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Name That Trauma:: Giacomo on a Force Feeding Cartoon

June 12th, 2019 by unkle lancifer · 4 Comments

I was wondering if you are familiar with an educational cartoon that I saw during my gradeschool years (70s to 80s) that was about nutrition and hygiene that had an inflation scene in it. The film followed a number of characters with diet and hygiene issues and showed the pitfalls of each to the extreme.

The only one I remember vividly was a boy who was overweight and was always eating candy. He was sluggish and couldn’t keep up with his peers while running in PE and he had candy bars sticking out of his pockets. He gets invited by some sort of mad scientist to go to his candy factory for “just a taste”. Though he says he really shouldn’t, he agrees that “just a taste” would be ok.

Instantly, he is strapped to a chair and whisked away into the candy factory. A feeding tube is attached to his face which squirts pellet candies into his mouth and two robot hands grasp his jaws forcing him to chew. Humiliating music is played as the chair moves rapidly along a conveyer belt from station to station, where he is force-fed various sweets. His belly grows and grows, sticking out from under his shirt, to enormous proportions. I seem to recall seeing little robot hands squeezing his belly, sort of plumping up his fat almost as if they were tickling him.

Seeing this as a young child of probably 7 or 8 years old, this scene kinda traumatized me. It was more traumatic for me than the Violet scene in Willy Wonka because it actively showed force feeding whereas with Violet, the inflation seemed accidental rather than intentional.

My questions are: Have you seen this film? Do you know the title? Do you know where I can find it, ie: youtube, etc…?

I would be greatly appreciative of any responses.

Sincerely,

Giacomo

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Kindertrauma Funhouse

June 7th, 2019 by unkle lancifer · 4 Comments

There are 10 differences between the image above (A) and the image below (B). Can you find them all?

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Godzilla: King of the Monsters

June 6th, 2019 by unkle lancifer · 4 Comments

Count me in as someone who loved GODZILLA: KING OF THE MONSTERS. I’m so glad I went to see it on the big screen so I could fully get lost inside its whirlpool of mayhem.  There are images in this movie that are so beautiful as if they were religious paintings come to life, and there are moments of true awe that hit like (literal) lightning strikes. My peepers really got a workout and I left the theater feeling like I just experienced a heartwarming reunion with childhood friends. Man, I love them monsters! Godzilla is like a big misunderstood doggy, Ghidora is a devilish badass, Rodan is a mischievous opportunist and Mothra is the sweetest angel who ever lived. It’s as if the quirky denizens of Winnie the Pooh’s Hundred Acre Wood became quarrelsome giants who spit fire and topple buildings. The movie is over two hours long but I kind of wanted to stay forever (even if just to bask in BEAR McCREARY’s incredible score that weaves in past themes (especially good old Mothra’s signature tune) in a gorgeous way).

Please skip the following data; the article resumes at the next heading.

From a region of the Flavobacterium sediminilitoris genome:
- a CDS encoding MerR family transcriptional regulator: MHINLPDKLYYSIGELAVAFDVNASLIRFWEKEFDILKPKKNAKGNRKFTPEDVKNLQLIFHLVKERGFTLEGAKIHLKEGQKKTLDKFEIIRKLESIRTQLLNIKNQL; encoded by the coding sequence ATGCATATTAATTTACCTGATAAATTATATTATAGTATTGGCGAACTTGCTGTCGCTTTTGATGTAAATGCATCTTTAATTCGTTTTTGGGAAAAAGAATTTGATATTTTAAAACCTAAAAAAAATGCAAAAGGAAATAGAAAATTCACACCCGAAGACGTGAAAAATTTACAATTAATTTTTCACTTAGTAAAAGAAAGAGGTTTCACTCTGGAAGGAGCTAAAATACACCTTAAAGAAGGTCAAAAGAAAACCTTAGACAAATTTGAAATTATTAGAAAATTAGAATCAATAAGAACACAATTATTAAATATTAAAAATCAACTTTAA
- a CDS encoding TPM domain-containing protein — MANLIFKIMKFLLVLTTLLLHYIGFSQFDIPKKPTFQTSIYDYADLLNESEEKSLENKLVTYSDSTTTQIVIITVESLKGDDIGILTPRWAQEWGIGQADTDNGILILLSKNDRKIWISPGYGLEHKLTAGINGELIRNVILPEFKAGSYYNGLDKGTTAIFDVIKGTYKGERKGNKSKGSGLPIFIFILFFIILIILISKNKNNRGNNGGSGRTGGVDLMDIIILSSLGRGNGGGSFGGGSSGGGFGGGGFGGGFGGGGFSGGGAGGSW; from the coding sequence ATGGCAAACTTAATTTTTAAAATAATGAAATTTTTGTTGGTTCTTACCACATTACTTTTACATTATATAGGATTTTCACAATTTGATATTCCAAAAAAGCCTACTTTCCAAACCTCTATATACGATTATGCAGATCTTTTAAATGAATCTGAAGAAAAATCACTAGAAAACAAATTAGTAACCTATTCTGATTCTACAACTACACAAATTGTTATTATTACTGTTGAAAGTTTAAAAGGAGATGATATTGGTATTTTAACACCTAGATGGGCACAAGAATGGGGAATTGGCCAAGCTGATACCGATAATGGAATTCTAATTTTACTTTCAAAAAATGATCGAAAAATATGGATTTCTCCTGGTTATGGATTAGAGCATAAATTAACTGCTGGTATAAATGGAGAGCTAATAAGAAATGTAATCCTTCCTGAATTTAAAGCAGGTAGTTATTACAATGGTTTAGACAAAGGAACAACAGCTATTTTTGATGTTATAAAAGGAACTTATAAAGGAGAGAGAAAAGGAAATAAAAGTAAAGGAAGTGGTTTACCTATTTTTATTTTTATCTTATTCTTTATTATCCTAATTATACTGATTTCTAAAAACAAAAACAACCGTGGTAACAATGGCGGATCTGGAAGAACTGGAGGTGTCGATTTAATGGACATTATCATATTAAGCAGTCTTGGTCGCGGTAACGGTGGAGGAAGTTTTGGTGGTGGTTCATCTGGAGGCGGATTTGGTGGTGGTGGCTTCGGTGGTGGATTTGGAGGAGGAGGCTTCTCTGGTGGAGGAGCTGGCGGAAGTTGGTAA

Of course you do have to suffer through a dozen or so human characters making plans and pointing at computer screens but I’m happy to say I found the normies reasonably compelling and sometimes moving too. I’d probably jump in front of a flying bullet for VERA FARMIGA at this point (she’s nearly up there in the JAMIE LEE CURTIS/SIGOURNEY WEAVER zone now). FARMIGA plays Dr. Emma Russell whose family is dealing with the loss of a child and while ex-hubby Mark (KYLE CHANDLER) and daughter, Madison (STRANGER THING’s MILLIE BOBBY BROWN in her big screen Kristy McNichol-esque debut) are grieving in constructive ways, Dr. Russell has taken the route of toxic self-destruction to a new, global level. There’s a scene of her speeding a vehicle forward with a snarling three-headed Ghidorah snipping at her heals that blew me away as an illustration of a wounded person desperately trying to outrace their inner demons. Her motives are completely insane and I so totally understood them.

It’s crazy that a summer blockbuster stuffed to the gills with disaster and mass destruction could also shine with unabashed adoring love but thanks to director MICHAEL DOUGHERTY (he of the instant classics TRICK ‘R TREAT and KRAMPUS) here we are. There’s so much in this film about how humans interact with nature and creatures that we aren’t capable of fully understanding that really resonated with me. There are several moments when we get to finally feel for Godzilla in a way that I think has always eluded filmmakers before. In one instance returning character, Dr. Ishiro Serizawa (KEN WATANABE) gets to look Godzilla straight in the eye and thank him for what he has meant to him and geez, it’s so lovely.

I’m a little stunned that GODZILLA: KING OF MONSTERS is getting mixed reviews as it offers more than a few sights, sounds and experiences that can not be experienced anywhere else. I’ve enjoyed the previous films in this current franchise (GODZILLA 2014, KONG: SKULL ISLAND) a great deal too but this is the first one that really hit me down deep in the heart. My only complaint is that after seeing the film the title smacks a little of moth erasure. Behind every good lizard is a great moth! Man, I’m so in love with Mothra that the next time I find a hole in my sweater I’m just going to shrug my shoulders and let it go.

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Traumafession:: Amanda M. on Perfect Murder, Perfect Town

June 5th, 2019 by unkle lancifer · 2 Comments

Hi! It’s me again.  I’m currently watching “Perfect Murder, Perfect Town”.  It’s a movie about the murder of Jonbenet Ramsey.  I wanted to watch it again…well to be truthful, I wanted to watch the whole movie for the first time.  The first time I attempted to watch it was in 2008.  The scene where John Ramsey, her father, finds Jonbenet dead in the basement, he picks her up.  Her arms, which are tied over her head, do not move.  This was the first movie I’d ever seen where they actually depicted rigor mortis the right way, because the dead body was stiff as a board.  I mean, I knew intellectually at the time I saw the scene for the first time, that they used a dummy.  Still, though, it really disturbed me.  I’m pretty good at suspending my disbelief, so of course, I was pretending that it was really Jonbenet and I was watching the discovery of her body.